Blaize steps forward to lead AI in the same direction
Published: 12 November 2019 - Christian Lynn
Blaize, formerly known as Thinci, has stepped out of the shadows to unveil a next-generation computing architecture that aims to overcome the challenges faced when working with the heavy data necessary for AI applications. This is inherent as AI features in technologies ranging from automotive to smart vision and overall IoT; Blaize, engaging with early access customers, hopes to the now 'must-have' needs of artificial intelligence.
Driven by advances in energy efficiency, flexibility, and usability, Blaize products enable a range of existing and new AI use cases in the automotive, smart vision, and enterprise computing segments, where the company is engaged with early access customers. These AI systems markets are projected to grow rapidly* as the disrupting influence of AI transforms entire industries and AI functionality becomes a “must-have” requirement for new products.
To outline the IP, Blaize's GSP architecture and Picasso software development platform blend dynamic data flow methods and graph computing models with fully programmable proprietary SoCs. This allows Blaize computing platforms to exploit the native graph structure inherent in neural network workloads all the way through runtime. The efficiency multiplier is delivered via a data streaming mechanism, where non-computational data movement is minimised or even eliminated. This gives Blaize systems the lowest possible latency, reduces memory requirements and relaxes energy demand at the chip, board and system levels.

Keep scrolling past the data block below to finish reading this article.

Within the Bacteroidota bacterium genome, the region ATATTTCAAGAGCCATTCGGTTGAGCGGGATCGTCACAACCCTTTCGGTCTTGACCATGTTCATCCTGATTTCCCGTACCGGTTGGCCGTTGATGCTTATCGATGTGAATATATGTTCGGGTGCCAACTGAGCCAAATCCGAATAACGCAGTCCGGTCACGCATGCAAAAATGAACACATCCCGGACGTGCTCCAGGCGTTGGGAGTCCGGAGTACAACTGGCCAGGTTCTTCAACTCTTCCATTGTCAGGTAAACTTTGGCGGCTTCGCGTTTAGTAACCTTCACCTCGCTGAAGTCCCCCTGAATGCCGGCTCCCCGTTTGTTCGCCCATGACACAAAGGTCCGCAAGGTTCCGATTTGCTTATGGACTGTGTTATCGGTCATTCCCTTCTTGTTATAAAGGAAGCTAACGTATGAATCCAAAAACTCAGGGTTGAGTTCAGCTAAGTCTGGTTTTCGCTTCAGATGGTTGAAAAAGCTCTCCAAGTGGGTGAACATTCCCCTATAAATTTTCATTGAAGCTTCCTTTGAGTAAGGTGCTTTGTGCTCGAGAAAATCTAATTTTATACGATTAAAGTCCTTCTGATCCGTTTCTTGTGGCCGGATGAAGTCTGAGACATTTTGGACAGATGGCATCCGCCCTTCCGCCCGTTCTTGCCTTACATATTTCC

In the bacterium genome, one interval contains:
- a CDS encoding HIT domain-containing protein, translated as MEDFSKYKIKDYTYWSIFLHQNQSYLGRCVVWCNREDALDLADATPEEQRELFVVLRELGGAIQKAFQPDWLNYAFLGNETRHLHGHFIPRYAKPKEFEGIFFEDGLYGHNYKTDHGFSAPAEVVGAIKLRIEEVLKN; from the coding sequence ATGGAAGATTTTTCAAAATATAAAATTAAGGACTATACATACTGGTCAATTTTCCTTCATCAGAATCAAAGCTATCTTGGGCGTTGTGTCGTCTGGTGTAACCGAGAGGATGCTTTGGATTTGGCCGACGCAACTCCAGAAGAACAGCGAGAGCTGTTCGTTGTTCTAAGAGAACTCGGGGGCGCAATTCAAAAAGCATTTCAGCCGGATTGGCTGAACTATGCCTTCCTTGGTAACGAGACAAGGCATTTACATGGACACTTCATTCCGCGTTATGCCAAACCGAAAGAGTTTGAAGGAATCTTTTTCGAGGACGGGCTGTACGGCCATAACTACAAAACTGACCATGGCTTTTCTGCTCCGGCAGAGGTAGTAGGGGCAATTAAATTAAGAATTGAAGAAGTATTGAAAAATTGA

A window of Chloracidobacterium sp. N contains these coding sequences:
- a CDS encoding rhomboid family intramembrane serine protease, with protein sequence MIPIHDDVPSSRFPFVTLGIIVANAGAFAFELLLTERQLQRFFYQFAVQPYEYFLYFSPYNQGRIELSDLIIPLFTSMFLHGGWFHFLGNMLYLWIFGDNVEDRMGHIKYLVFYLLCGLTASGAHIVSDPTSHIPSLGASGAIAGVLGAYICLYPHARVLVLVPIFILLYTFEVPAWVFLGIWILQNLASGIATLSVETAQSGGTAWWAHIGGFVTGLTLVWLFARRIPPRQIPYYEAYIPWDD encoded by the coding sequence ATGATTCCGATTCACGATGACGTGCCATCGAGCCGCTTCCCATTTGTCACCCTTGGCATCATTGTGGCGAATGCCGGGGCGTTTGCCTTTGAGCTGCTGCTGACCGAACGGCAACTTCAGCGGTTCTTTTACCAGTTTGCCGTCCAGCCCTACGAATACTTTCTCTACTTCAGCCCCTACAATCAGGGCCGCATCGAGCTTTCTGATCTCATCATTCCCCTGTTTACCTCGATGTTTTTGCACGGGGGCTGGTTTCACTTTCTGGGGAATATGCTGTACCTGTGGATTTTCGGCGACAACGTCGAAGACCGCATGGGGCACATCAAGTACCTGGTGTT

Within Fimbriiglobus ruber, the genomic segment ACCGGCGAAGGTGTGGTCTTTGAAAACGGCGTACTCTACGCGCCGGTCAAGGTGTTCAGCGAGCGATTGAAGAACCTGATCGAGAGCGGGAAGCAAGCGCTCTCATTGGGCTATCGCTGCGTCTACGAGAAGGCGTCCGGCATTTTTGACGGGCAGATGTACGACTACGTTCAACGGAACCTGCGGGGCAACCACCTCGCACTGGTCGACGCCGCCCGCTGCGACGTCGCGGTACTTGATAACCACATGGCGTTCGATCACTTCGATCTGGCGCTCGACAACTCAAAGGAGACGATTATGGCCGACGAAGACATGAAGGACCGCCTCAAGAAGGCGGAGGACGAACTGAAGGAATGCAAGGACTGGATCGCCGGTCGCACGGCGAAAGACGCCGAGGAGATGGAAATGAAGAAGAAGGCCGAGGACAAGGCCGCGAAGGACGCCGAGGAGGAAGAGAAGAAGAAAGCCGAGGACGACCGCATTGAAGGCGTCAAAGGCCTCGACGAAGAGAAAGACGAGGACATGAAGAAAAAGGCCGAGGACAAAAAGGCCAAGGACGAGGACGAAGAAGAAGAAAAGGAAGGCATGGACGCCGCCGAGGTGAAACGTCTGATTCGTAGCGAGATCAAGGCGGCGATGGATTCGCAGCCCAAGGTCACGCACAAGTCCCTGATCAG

Dinakar Munagala, co-founder and CEO of Blaize, had this to say: “Blaize was founded on a vision of a better way to compute the workloads of the future by rethinking the fundamental software and processor architecture. We see demand from customers across markets for new computing solutions that address the immediate, unmet needs for technology built for the emerging age of AI, and solutions that overcome the limitations of power, complexity and cost of legacy computing.”
“Blaize’s vision of a native graph streaming processor (GSP) is relatively unique,” added Karl Freund, senior AI analyst at Moor Insights & Strategy: “The GSP is more general purpose than, say, a single-function ASIC for AI, and can consequently create opportunities in many markets, from automotive to the edge to the cloud.”